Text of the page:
Why Should Small Businesses Focus on Liquidity Management?

Making a profit is certainly the main objective of every business out there, but one of the more important factors people tend to forget about is liquidity.

Lack of profits can kill your business in just a few months. However, lack of liquidity, can destroy your whole organization basically in a heartbeat.

Actually, according to the best-selling author and business adviser, David Mellor, lack of liquidity is the second biggest reason why small businesses fail in the United States.

What is liquidity actually?

If you’re new to all of this “business lingo” you’re probably wondering what liquidity even is. In essence, it’s a term used to describe an asset categorized by how fast you can trade it on the open market, without affecting its value.

For instance, cash is a liquid asset. You can trade it for other goods on the market without its price being changed in the process. When you want to buy something – a car, a new home or office supplies – cash will certainly do the trick.

Cash aside, even if you have something valuable, like vintage furniture, jewelry, etc. you technically still have liquidity. However, since the price of those assets varies – some people lower the price to sell their assets quicker, for example – they are relatively liquid.

When it comes to your company, the most important thing is that you have enough assets to pay your debts on time. In most cases, this depends on how much cash you have available, in comparison to the liabilities of your company.

Why is it so important?

As we indicated before, on the surface level, it’s all about the profit. But your enormous profit margin doesn’t actually mean too much if you’re not able to pay off your current debts and use the rest of your funds to invest in your business and keep it afloat.

Having cash at your disposal gives you the freedom to make an investment and expand your business, when the right opportunity comes up. And no matter how unlikely it seems, you never know when a financial crisis may occur, so having some cash stashed away is almost a type of insurance.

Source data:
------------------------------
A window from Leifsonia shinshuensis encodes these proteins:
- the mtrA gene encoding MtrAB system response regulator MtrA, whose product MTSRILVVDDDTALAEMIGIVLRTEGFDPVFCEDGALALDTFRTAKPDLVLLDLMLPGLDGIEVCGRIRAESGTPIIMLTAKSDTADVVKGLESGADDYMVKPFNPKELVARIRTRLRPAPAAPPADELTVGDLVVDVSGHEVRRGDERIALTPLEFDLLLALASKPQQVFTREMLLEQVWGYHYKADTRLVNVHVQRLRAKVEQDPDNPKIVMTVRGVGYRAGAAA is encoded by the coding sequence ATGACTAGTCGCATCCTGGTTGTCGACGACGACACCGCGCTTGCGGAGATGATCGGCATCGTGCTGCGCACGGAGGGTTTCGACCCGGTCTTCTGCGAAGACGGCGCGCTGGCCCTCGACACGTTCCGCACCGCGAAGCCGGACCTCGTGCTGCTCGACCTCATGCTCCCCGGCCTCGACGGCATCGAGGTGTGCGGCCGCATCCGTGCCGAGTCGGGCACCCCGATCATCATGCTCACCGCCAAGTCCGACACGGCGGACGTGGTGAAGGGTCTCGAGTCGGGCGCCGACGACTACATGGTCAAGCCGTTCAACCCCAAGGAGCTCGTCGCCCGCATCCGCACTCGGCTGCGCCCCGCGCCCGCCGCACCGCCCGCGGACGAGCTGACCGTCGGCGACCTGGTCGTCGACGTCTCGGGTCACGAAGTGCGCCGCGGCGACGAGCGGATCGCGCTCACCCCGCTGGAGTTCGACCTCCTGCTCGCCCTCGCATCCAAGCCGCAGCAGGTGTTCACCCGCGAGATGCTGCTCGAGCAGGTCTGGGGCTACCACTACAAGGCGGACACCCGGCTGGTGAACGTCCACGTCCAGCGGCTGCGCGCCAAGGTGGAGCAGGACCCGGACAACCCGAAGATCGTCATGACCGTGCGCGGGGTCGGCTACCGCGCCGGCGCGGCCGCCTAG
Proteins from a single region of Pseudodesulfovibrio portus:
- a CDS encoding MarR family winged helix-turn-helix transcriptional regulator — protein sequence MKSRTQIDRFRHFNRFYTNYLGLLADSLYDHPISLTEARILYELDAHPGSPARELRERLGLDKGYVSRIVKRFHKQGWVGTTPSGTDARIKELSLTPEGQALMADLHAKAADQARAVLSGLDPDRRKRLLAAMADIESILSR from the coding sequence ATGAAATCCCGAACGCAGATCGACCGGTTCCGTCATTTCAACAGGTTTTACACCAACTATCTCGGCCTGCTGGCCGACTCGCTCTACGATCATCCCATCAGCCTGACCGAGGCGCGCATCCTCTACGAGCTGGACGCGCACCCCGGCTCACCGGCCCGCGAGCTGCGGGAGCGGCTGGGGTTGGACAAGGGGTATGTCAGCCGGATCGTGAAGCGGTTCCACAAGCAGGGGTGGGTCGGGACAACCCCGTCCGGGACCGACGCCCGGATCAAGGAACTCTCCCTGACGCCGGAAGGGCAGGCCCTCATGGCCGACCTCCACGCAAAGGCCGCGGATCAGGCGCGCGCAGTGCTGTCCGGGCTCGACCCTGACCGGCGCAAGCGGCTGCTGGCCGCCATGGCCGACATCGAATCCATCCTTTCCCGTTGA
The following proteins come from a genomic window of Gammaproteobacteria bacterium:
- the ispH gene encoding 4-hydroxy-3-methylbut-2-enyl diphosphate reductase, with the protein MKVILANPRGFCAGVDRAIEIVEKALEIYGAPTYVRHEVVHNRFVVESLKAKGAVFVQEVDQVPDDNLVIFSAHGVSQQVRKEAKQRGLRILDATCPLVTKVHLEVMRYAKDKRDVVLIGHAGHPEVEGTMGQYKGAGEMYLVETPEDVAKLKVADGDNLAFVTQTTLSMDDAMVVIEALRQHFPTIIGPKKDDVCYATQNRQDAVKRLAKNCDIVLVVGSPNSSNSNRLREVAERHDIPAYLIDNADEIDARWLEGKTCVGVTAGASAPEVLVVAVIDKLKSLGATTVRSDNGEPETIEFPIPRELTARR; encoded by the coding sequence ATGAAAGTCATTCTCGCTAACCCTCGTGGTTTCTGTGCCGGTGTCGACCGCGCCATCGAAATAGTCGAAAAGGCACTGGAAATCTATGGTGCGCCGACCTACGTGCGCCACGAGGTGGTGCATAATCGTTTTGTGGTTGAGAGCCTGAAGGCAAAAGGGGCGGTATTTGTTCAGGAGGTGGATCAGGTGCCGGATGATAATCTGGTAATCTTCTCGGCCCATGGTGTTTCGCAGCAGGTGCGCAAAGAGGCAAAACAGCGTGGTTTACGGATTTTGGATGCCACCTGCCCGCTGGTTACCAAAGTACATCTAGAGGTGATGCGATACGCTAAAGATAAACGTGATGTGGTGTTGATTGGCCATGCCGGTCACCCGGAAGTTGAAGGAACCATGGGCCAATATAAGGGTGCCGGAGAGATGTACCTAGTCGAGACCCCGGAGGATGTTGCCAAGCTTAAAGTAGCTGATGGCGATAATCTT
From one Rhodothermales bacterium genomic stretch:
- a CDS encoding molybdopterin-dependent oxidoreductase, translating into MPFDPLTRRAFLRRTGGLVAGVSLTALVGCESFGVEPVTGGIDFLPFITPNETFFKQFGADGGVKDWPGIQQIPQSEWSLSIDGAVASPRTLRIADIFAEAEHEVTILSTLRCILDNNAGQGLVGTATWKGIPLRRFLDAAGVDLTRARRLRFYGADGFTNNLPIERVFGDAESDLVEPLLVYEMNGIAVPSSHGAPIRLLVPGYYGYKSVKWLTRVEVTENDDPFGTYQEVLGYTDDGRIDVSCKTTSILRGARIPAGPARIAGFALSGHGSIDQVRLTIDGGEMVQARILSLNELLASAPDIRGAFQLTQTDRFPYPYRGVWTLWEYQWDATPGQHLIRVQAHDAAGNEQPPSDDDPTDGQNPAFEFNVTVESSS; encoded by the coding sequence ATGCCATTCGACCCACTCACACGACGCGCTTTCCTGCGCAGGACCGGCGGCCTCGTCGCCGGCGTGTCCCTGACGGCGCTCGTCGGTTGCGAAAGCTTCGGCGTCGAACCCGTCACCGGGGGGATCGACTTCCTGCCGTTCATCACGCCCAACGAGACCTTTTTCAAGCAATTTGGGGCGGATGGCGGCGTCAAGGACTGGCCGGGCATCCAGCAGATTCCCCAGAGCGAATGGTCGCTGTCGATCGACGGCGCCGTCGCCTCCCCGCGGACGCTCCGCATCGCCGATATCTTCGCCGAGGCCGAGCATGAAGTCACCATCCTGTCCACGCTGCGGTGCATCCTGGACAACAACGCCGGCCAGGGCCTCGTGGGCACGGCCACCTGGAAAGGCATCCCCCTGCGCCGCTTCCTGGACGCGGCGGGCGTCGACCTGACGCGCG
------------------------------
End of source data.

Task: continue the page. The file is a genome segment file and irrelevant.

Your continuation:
In order to keep up with your liquidity, you need to track your liquidity ratio. Here are three most commonly tracked ratios among small business owners:

  • Current ratio

More commonly known as “working capital ratio” this ratio measures your liquidity by comparing assets to liabilities. If your company has a current ratio of 2:1, most financial experts would agree that you have a “financially healthy” company on your hands.  

  • Quick ratio

This ratio is used to evaluate your organization’s capacity to fulfill its promises. Some companies track quick ratio on a monthly basis, in order to identify negative trends and make some adjustments that will help them satisfy debt requirements in the future.

  • Operating cash flow ratio

If you want to measure operating cash flow ratio, you just need to add up all the cash taken from your operations and divide that value by your current liabilities. This ratio is used to assess whether your current cash flow is sufficient to cover your debts.

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How to increase your liquidity?

  • Finance through factoring

In this case, a “factor” is actually a financing firm that offers to pay out your accounts for a price. Essentially, these companies pay up front what your customer is due and take a percentage. If you have to pay a few invoices and you need the cash right away, this is a rather convenient option.

  • Taking a personal loan

This is perhaps the simplest way of increasing cash flow through your company. Of course, you have to be careful with loans and wait for the right moment to take it. In most cases, taking personal cash loans is the smartest option if you want to correct the liquidity of your business instantly.

  • Minimizing liabilities

If you don’t want to increase your cash flow, you can take the other route, and reduce the amount of money coming out of your organization. Some people simply have too much inventory lying around the office, and this can decrease your liquidity drastically. Therefore, you need to have a good strategy to make sure that your inventory is always ready to be sent out and sold.

Don’t get too comfy if your profits go up

When you’re dealing with liquidity, you have to be calm and calculated at all times. Simply put, you can’t let yourself get distracted by other, less important aspects of running a business.

Moreover, we should also point out that you can’t get too comfortable when your profits start going up. On the contrary, you always have to be aware of how much money you and your company earned is at your disposal.

Without knowing that, your business venture might fail without any particular warning signs when you and your partners expect it the least.

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